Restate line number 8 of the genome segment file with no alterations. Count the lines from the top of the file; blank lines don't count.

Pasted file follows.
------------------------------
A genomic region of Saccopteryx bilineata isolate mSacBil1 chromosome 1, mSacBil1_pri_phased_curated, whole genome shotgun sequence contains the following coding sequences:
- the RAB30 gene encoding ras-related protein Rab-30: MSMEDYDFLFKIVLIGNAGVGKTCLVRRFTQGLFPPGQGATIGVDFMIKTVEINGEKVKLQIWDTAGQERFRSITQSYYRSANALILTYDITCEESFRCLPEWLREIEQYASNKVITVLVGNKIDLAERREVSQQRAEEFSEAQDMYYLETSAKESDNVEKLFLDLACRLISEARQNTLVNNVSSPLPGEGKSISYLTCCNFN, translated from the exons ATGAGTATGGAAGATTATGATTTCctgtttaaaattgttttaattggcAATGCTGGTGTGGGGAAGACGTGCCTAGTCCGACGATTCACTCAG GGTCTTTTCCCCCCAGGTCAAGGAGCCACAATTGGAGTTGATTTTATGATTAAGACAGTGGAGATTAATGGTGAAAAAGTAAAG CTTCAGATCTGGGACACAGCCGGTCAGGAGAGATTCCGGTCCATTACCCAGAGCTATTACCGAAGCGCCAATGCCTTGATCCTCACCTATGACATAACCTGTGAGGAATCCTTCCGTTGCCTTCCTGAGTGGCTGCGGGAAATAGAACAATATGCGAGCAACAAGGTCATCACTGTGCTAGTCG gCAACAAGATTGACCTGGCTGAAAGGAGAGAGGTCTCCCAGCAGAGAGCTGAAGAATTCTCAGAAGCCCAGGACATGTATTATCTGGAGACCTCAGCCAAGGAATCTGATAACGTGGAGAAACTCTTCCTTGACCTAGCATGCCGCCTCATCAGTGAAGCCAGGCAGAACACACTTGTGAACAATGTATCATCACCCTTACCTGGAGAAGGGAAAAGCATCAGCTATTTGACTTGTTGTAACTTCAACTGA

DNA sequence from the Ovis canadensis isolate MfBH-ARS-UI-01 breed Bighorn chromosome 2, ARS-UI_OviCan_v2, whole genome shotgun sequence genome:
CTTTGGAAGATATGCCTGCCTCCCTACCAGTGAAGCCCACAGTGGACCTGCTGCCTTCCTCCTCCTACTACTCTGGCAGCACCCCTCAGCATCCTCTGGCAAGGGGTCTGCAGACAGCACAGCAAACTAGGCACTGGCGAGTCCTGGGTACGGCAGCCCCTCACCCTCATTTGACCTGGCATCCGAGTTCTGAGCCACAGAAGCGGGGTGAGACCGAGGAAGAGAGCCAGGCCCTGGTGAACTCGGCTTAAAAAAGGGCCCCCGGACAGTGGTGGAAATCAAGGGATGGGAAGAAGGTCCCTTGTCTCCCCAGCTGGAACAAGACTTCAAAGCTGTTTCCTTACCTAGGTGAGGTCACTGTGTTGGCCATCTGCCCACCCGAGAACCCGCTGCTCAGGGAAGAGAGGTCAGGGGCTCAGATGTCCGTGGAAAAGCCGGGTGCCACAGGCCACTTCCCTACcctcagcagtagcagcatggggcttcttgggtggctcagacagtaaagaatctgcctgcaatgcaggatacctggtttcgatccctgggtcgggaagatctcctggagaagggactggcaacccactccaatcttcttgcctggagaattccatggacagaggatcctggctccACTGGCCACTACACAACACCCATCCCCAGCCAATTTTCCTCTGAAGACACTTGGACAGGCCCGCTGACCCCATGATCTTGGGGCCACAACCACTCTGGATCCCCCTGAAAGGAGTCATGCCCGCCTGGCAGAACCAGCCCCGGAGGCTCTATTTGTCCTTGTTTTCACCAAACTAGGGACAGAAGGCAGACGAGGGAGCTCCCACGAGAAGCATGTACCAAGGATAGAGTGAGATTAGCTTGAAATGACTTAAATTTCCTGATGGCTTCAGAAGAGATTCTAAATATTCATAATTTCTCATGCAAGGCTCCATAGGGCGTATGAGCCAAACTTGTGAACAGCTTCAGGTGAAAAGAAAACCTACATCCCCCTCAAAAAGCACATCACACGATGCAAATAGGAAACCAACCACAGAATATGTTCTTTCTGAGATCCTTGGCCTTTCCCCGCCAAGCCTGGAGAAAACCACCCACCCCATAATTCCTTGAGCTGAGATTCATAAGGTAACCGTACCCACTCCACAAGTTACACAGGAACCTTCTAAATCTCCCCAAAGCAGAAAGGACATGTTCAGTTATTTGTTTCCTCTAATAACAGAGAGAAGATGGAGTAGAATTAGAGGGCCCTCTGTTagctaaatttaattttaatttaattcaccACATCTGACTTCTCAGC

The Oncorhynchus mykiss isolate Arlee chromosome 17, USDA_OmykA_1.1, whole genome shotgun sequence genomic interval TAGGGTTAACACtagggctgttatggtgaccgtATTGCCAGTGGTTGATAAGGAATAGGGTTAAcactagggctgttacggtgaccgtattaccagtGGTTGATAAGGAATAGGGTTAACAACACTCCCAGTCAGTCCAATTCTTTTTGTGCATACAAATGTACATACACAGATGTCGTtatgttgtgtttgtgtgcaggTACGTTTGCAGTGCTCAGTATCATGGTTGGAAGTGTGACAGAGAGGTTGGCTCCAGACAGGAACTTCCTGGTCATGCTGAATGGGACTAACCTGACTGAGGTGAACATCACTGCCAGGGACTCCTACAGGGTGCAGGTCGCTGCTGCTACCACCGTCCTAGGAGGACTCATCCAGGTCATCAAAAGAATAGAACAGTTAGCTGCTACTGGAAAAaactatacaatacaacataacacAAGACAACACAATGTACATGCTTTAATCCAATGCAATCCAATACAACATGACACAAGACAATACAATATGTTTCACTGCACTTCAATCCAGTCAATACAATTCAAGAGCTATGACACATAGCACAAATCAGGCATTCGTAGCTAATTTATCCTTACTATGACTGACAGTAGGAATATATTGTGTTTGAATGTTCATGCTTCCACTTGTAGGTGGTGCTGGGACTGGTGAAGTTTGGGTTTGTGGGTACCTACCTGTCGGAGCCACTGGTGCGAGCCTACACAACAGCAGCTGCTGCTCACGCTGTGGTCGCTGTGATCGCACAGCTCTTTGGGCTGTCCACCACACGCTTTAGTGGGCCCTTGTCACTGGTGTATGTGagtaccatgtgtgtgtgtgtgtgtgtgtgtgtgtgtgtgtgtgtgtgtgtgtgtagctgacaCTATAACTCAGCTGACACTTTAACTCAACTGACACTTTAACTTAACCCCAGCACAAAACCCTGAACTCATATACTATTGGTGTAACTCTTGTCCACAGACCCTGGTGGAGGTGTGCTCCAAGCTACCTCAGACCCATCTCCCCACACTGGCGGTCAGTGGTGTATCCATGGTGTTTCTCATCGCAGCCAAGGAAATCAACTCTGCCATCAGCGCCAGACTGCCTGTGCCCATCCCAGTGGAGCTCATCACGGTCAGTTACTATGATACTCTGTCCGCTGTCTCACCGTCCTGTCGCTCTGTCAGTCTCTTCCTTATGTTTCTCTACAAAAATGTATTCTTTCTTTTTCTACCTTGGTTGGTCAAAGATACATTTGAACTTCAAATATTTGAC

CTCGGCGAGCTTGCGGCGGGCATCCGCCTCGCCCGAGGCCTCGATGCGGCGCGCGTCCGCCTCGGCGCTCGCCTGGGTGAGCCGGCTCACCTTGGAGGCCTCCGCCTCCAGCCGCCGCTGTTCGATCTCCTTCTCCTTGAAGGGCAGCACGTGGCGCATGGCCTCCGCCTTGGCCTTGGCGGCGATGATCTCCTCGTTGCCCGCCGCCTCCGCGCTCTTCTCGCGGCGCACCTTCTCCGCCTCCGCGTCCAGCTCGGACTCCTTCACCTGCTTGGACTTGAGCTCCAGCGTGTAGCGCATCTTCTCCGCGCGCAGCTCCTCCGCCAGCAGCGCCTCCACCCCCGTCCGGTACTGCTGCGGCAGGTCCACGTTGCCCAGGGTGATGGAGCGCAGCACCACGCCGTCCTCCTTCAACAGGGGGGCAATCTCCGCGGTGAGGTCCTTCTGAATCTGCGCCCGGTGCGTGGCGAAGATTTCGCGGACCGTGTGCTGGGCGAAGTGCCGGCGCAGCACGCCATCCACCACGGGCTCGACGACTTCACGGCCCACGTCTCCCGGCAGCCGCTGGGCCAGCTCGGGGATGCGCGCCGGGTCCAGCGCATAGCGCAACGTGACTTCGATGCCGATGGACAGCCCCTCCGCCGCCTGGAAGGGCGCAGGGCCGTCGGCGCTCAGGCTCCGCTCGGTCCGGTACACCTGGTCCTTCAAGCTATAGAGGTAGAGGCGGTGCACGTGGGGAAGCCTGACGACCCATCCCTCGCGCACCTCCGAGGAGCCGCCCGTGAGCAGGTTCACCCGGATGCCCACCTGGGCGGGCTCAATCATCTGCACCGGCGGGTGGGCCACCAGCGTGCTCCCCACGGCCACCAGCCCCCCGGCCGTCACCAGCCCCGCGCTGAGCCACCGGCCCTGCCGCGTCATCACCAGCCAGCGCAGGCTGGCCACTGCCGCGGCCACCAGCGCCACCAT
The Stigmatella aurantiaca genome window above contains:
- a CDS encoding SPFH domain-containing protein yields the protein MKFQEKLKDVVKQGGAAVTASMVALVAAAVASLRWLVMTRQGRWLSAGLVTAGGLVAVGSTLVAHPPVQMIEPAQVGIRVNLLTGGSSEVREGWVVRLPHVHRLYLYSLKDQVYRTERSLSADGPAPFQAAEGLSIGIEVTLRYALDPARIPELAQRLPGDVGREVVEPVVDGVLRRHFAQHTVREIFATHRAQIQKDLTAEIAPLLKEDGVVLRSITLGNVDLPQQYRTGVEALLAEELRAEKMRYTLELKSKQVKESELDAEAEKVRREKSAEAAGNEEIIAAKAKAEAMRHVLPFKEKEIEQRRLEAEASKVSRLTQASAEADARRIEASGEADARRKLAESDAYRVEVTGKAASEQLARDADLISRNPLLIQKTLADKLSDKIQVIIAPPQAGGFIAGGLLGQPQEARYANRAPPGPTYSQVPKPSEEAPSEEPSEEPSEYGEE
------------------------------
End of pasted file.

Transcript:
- a CDS encoding SPFH domain-containing protein yields the protein MKFQEKLKDVVKQGGAAVTASMVALVAAAVASLRWLVMTRQGRWLSAGLVTAGGLVAVGSTLVAHPPVQMIEPAQVGIRVNLLTGGSSEVREGWVVRLPHVHRLYLYSLKDQVYRTERSLSADGPAPFQAAEGLSIGIEVTLRYALDPARIPELAQRLPGDVGREVVEPVVDGVLRRHFAQHTVREIFATHRAQIQKDLTAEIAPLLKEDGVVLRSITLGNVDLPQQYRTGVEALLAEELRAEKMRYTLELKSKQVKESELDAEAEKVRREKSAEAAGNEEIIAAKAKAEAMRHVLPFKEKEIEQRRLEAEASKVSRLTQASAEADARRIEASGEADARRKLAESDAYRVEVTGKAASEQLARDADLISRNPLLIQKTLADKLSDKIQVIIAPPQAGGFIAGGLLGQPQEARYANRAPPGPTYSQVPKPSEEAPSEEPSEEPSEYGEE